Coronavirus: Hajj pilgrims social distance during stoning devil ritual

Muslim pilgrims cast stones at pillars symbolizing Satan during the annual Haj pilgrimage in Mina. (Reuters)

Muslim pilgrims in Saudi Arabia took part in a symbolic stoning of the devil on Friday, but maintained social distancing in a ritual that usually brings millions of worshippers from all over the world shoulder to shoulder.

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The ritual, at which pilgrims must hurl pebbles at a giant wall, has in the past been the scene of several deadly crowd accidents. In 2015, hundreds died in a crush at an intersection leading up to the site.

Clad in white robes denoting a state of purity and face masks, men and women cast their stones, closely monitored by health professionals. The pilgrims stood apart on yellow markers marking a safe social distance.

They will return over the next two days for more stoning before going back to Mecca to pray at the Grand Mosque at the end of Hajj.

In previous year, some 3 million white-clad pilgrims from across the world flocked to Islam’s holiest sites to attend Hajj.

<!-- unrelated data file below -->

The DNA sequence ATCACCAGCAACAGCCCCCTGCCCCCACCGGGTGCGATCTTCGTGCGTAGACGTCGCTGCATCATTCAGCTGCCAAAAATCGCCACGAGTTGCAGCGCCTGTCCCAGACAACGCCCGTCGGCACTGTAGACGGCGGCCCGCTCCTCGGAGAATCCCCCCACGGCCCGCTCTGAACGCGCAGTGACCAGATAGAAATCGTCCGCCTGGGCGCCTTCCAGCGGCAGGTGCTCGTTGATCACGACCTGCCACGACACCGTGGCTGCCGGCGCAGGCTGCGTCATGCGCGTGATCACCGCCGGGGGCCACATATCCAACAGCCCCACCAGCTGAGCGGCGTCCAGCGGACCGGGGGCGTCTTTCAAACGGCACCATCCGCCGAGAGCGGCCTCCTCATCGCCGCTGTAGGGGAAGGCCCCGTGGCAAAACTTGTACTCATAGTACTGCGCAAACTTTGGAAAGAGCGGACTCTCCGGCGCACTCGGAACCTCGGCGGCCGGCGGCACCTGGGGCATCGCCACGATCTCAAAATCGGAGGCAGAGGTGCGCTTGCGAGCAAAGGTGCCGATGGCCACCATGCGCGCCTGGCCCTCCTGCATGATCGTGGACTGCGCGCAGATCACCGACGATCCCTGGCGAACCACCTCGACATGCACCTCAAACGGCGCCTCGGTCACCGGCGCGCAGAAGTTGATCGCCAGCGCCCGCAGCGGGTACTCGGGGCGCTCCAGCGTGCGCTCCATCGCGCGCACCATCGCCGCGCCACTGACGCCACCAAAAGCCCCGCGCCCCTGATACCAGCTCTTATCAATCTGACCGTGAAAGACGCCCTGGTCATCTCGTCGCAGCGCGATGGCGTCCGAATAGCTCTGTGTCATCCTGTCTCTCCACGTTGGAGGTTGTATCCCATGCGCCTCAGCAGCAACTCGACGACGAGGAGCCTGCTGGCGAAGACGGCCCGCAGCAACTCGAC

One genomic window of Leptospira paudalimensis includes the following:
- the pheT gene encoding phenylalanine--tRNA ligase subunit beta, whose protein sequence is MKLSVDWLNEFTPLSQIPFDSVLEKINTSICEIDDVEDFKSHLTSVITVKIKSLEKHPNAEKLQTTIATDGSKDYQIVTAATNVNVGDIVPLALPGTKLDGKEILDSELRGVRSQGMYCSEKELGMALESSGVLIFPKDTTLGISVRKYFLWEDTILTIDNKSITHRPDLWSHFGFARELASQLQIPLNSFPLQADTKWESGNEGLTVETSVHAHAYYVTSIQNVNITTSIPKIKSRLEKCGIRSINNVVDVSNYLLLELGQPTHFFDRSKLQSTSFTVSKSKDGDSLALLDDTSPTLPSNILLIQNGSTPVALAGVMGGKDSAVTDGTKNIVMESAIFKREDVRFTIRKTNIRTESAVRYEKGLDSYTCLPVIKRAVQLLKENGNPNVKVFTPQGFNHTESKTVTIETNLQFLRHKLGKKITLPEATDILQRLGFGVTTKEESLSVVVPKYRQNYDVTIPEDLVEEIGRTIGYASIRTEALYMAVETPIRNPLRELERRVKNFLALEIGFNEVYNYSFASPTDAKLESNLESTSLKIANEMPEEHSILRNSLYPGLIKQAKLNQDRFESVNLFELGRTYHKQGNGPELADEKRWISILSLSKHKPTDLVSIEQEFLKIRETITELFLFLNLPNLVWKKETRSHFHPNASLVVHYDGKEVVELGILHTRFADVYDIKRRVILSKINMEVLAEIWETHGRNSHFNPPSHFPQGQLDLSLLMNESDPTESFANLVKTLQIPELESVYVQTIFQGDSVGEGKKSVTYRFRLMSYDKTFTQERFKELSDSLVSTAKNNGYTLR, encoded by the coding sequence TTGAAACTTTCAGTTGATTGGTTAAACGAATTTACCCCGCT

But with large gatherings impossible given the pandemic, only a few thousand pilgrims - Saudis and foreign residents living in the country- are gathering this year.

Although no official figure has been given, local media report there are around 10,000 pilgrims. The Hajj minister in June said pilgrims would number 1,000.

A picture taken on July 29, 2020 shows pilgrims while social distancing as a coronavirus preventative measure while circumambulating around the Kaaba, Islam's holiest shrine, at the centre of the Grand Mosque in the holy city of Mecca, at the start of the annual Muslim Hajj pilgrimage. (AFP)

A picture taken on July 29, 2020 shows pilgrims while social distancing as a coronavirus preventative measure while circumambulating around the Kaaba, Islam's holiest shrine, at the centre of the Grand Mosque in the holy city of Mecca, at the start of the annual Muslim Hajj pilgrimage. (AFP)

This year Saudi Arabia faces the challenge of keeping Hajj, a once-in-a-lifetime duty for every able-bodied Muslim who can afford it and a major source of income for the government, safe from COVID-19.

Late on Thursday, a health ministry spokesman said that there were no Covid-19 infections, nor any other major diseases among pilgrims so far.

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Last Update: Saturday, 01 August 2020 KSA 08:20 - GMT 05:20
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